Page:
- In Geno’s interview, he points out a similar story when finding and bringing on his protegee; giving him a bulk of hours and room to grow that would then empower him to take on more roles and eventually free Geno up to do much of the work that he WANTS to do. This would not have been the case if he had just hired someone to do a few tasks for a cheap hourly rate.
- And lastly Sarah Oates, who’s just starting her scaling journey, in her interview points out that she used a virtually identical method in hiring her graphic designer. Instead of nickel and dining her for a cheap hourly rate, she had her potential collaborator name what she felt she was worth and did a percentage based commission on incoming projects. Again, further incentivising her new team member to work more efficiently and quickly to make a better hourly wage herself.
Notice some similarities between these stories? Empowerment, growth and opportunity are all at the core of these hiring methods that have so far led to a win for the business owner, a win for the new hire and a win for the client who has a project done on time, on budget and with a happy team.
I’ll leave this posts with a powerful thought taken from Sarah’s interview and that is “To find people who fit and represent your brand.”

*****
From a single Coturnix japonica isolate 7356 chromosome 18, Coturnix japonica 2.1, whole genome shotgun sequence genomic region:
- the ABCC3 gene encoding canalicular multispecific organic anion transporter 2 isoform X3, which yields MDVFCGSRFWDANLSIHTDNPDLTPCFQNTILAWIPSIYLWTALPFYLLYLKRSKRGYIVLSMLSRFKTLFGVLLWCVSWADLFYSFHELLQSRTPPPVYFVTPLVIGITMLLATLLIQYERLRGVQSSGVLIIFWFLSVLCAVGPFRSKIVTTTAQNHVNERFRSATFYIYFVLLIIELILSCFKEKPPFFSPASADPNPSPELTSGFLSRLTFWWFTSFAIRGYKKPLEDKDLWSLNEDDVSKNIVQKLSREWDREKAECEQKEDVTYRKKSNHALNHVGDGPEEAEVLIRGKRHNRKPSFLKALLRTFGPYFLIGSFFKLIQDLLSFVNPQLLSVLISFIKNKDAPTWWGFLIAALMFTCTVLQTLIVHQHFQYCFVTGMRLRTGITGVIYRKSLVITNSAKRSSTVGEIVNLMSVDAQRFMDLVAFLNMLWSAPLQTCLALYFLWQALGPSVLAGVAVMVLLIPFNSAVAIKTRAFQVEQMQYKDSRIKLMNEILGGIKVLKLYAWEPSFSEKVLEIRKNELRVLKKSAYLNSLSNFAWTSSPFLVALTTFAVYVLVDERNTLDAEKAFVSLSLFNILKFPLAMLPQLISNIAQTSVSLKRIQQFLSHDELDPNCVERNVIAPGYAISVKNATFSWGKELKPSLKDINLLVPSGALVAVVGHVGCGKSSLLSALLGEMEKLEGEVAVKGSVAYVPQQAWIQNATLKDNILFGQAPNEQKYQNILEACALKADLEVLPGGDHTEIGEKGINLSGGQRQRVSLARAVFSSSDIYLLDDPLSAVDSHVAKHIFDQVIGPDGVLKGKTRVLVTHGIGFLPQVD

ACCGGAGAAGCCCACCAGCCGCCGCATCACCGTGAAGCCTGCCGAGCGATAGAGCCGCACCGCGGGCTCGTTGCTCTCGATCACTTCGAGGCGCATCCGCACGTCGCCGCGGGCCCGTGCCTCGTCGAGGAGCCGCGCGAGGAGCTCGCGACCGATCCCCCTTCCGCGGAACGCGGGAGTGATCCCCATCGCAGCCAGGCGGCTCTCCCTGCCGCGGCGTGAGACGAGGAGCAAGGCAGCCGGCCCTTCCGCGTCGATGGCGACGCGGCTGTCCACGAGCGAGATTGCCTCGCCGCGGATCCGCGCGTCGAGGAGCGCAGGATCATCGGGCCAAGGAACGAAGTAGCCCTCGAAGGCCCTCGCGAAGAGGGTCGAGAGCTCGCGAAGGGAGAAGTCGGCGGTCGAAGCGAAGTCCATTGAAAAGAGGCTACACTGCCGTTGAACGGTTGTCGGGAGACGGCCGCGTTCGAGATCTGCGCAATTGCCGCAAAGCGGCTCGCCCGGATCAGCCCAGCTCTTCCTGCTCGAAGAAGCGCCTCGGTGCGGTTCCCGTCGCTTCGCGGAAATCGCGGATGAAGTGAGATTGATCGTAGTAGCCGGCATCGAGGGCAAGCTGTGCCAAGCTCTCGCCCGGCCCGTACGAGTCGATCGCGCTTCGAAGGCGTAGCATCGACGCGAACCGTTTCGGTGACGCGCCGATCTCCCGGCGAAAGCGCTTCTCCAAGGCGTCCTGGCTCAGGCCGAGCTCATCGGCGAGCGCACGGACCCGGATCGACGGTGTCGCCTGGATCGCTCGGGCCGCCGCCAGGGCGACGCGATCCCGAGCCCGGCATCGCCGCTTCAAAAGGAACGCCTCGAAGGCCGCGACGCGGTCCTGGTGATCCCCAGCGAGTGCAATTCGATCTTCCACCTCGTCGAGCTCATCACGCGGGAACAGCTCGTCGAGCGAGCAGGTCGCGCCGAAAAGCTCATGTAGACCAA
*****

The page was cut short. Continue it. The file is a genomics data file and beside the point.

It’s easy to try and mold people to your style but if you find someone who shares the same values, mission and virtues, then you’ll save a lot of time., There’s a saying that goes “Don’t hire mean people then hope to make them friendly, just hire friendly people.”
Well I hope this post has inspired you to think about your tactics for finding and hiring your Divi web design dream team! Again, these ideas and concepts are taken directly from successful methods of business owners who are in the thick of it.
Do you have any thoughts, ideas or experience on finding and hiring that you’d like to share? Comment below!
Part 4 – Effectively Growing and Managing Your Divi Web Design Team
Join us for part 4 as we dive into how to effectively grow and manage your web design team. Once you’ve found and hired some new talent, nurturing those relationships and keep them inspired is key!
Thanks for this great article. In our Facebook group, Divi Theme Tutorials & Web Design Resources, we frequently get these job postings. We normally direct all of them to specific job posting groups so that people can find relevant pool of candidates. It also make sure our group discussion flow doesn’t get affected with non-relevant posts.
If you are seeking Divi based freelancers for your project then best place to start is Divi Freelancers for Hire group. You can also search in Upwork…
Hi, Josh I watched and listened to all 9 interviews, the interview 8/9 Daniel Dye said that when a customers want a job with a low budget he referral that job to other designers, Daniel mentions that a US$1000 budget job was referring to someone else and charged 25% for the referral.
1- Does Daniel uses a referral plugin?
2- Does he charges the customer the US$1000 then he paid the $750 to the other designer when the job was done?
3- Do you know what method he uses?
I would like to know more about this point, I am really very much interested
Any suggestion or knowledge about this issue, please.
Thank you very much